Walking Tour of Potsdam Germany and Sanssouci Park
Mark Bibby Jackson stops off at Potsdam Germany on his way to Berlin, and falls in love with the wide-open spaces of Sanssouci Park.
There is something wonderfully rewarding about visiting a place off-season. The streets tend to be relatively empty, museums are uncrowded, restaurants can be walked into rather than booked a week in advance, but above all there is space, glorious space, for you to enjoy and to allow you to feel the destination devoid of an excess of tourists.
My visit to Potsdam Germany was at the start of March, to coincide with the ITB Berlin a mere 30 minutes away by S-Bahn, when snow was still on the ground and spring had yet to break through.
Potsdam Sanssouci Park
Coming from London I am accustomed to large urban parks, but nothing really had prepared me for Sanssouci Park. Created for Frederick II (Frederick the Great), Sanssouci – from the French for ‘without worry’ – now spans some 290 hectares, and is reckoned to be one of the most beautiful parks in Germany. It was added to the Unesco World Heritage List in 1990.
Frederick sketched several of the plans for the many buildings and palaces in Sanssouci, which he intended to serve as a pleasure park for his people. Work commenced in 1744, with the Italian-style pleasure garden and deer park completed in the 1750s and 1760s.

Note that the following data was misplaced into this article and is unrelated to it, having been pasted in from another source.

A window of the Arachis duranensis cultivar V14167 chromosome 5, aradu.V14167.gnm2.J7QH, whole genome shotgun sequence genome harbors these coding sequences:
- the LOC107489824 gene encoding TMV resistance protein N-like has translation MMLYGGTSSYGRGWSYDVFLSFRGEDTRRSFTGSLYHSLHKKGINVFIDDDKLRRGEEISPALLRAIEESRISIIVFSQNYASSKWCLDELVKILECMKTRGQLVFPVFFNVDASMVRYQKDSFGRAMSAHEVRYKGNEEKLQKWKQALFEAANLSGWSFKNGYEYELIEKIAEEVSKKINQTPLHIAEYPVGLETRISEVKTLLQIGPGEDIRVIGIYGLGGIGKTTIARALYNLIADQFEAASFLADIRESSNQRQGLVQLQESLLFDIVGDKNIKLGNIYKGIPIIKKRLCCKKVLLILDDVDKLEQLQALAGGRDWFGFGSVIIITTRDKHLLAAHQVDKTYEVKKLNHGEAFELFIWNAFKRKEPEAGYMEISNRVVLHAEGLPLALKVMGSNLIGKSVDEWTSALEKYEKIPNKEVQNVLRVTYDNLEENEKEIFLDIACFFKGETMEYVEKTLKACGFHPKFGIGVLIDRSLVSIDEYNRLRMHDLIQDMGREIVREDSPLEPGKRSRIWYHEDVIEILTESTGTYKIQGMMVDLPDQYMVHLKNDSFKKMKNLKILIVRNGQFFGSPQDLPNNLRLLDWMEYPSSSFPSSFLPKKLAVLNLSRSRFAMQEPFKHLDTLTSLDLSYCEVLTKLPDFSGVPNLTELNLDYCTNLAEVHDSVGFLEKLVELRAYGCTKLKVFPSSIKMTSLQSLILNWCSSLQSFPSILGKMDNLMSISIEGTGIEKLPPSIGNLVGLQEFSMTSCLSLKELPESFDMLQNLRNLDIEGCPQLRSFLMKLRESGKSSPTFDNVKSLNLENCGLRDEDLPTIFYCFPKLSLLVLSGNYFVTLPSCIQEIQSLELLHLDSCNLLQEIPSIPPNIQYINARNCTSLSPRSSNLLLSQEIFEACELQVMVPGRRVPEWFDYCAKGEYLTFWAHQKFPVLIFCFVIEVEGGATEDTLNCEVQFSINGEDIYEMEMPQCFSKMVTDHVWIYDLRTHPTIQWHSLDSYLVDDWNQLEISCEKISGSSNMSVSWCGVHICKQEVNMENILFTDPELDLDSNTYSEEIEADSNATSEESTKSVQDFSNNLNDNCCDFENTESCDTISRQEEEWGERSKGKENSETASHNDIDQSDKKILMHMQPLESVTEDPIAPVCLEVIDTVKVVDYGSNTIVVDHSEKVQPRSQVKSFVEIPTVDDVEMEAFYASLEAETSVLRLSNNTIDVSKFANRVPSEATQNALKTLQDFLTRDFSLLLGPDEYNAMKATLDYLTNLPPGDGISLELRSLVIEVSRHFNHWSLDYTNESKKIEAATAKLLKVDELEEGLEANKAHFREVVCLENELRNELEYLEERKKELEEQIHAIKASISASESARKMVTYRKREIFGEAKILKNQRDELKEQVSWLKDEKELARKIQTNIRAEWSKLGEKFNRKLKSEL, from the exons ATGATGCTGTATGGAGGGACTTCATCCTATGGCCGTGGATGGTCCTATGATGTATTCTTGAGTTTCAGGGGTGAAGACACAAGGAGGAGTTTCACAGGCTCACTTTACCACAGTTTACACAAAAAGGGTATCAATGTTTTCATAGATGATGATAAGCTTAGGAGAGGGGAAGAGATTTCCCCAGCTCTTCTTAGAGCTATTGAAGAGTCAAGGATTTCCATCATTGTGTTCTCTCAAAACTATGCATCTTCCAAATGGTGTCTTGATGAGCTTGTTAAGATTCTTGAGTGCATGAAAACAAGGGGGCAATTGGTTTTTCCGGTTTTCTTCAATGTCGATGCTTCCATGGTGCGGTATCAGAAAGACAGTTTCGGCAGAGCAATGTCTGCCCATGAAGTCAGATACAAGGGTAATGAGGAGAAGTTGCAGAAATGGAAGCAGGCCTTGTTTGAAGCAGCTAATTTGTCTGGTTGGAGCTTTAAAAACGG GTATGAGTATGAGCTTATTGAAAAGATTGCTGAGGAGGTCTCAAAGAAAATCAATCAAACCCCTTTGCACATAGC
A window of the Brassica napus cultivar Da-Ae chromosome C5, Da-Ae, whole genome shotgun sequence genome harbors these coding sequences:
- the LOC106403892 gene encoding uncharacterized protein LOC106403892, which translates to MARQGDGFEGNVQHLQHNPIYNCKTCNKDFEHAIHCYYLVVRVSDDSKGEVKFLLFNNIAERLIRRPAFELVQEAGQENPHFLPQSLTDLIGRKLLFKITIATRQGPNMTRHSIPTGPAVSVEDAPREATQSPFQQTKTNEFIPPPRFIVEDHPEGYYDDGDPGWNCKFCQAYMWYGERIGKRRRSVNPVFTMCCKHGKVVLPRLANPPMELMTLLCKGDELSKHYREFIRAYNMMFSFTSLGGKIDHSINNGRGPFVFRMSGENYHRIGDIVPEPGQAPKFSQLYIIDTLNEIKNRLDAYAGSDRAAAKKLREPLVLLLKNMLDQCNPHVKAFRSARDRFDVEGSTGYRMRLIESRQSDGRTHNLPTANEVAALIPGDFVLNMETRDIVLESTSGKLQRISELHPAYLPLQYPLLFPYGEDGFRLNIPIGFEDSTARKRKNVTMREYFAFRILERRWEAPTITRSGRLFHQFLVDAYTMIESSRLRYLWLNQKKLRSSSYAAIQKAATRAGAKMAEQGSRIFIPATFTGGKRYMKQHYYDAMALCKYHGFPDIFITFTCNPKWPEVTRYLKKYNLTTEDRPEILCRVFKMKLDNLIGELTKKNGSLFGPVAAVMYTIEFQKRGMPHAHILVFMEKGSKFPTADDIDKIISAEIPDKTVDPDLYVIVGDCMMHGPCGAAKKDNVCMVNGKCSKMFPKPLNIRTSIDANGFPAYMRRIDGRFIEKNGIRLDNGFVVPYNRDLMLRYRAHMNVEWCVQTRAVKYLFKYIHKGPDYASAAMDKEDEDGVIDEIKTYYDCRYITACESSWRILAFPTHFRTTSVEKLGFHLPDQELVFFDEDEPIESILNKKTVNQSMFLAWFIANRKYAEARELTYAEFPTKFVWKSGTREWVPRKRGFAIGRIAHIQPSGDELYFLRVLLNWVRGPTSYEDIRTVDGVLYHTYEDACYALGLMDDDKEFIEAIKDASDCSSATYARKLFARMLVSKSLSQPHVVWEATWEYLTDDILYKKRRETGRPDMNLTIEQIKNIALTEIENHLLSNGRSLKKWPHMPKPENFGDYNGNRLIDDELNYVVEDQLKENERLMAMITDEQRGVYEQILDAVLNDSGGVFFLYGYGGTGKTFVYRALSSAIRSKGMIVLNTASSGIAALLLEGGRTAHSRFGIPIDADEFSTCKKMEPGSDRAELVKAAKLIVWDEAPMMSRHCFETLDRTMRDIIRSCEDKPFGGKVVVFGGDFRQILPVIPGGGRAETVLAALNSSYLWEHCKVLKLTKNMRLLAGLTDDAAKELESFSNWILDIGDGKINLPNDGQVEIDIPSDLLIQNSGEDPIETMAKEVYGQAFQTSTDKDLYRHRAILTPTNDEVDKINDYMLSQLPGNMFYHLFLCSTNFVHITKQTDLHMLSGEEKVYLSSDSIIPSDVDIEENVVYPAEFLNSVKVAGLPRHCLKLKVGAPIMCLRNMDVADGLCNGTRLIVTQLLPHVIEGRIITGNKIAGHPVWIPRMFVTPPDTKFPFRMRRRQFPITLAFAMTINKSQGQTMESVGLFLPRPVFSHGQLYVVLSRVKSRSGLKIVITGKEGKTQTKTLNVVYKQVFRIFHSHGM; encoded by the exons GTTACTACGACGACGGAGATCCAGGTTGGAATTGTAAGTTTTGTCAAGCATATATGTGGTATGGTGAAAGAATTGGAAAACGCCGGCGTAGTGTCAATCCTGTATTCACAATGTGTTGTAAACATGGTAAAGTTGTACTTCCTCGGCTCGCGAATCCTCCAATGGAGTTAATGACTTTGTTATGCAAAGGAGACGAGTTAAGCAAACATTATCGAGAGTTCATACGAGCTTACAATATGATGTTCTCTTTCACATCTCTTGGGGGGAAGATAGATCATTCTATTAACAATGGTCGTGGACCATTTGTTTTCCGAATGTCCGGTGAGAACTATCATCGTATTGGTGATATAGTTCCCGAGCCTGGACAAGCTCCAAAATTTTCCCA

My tour, led by the excellent Eva Müßener, started at the beautiful Peace Church built in 1848 for Frederick William IV. Eva explained how Frederick the Great placed a great importance on utilitarianism and wanted the park to be for the people, with a Gallery built that was open to the public.
The park has thousands of fruit trees, as well as palms and other plants and trees. However, it is a victim of climate change, due to a lack of rain and snow, as Eva explained to me somewhat ironically as snow was falling on my head.
When the rain does come it is more torrential in nature, which in itself damages the landscaping and means the water does not penetrate deep into the soil. Apparently, beneath 50 centremetres it is dry. This means that sadly many of the more mature trees, some of which are more than 300 years old, will die. Around the park you can see saplings which the park keepers hope will in time replace the older trees.
Sanssouci Potsdam Palaces
Sanssouci Park also has a number of places including Sanssouci Palace that was built in 1745 as Frederick the Great’s summer house. Frederick wished to be buried next to his greyhounds on the vineyard terrace in a simple ceremony. Sadly, his wishes were not granted, as he was given a grand state burial and only interred next to Sanssouci Palace in 1991. You can stroll up to his grave which has potatoes placed around it. Frederick was also dubbed the Potato King for his insistence on converting his people to growing the common spud.
Close to it is the splendid Orangery Palace built for Frederick William IV from 1851 to 1860, and which reflects the king’s love for Italian architectural style. It is here that the palm and fruit trees are stored over winter.
The park has a number of other palaces and buildings of interest including the Belvedere, Dragon House, Temple of Friendship and Antique Temple, which was built in memory of Frederick’s sister, Princess Wilhelmine of Prussia.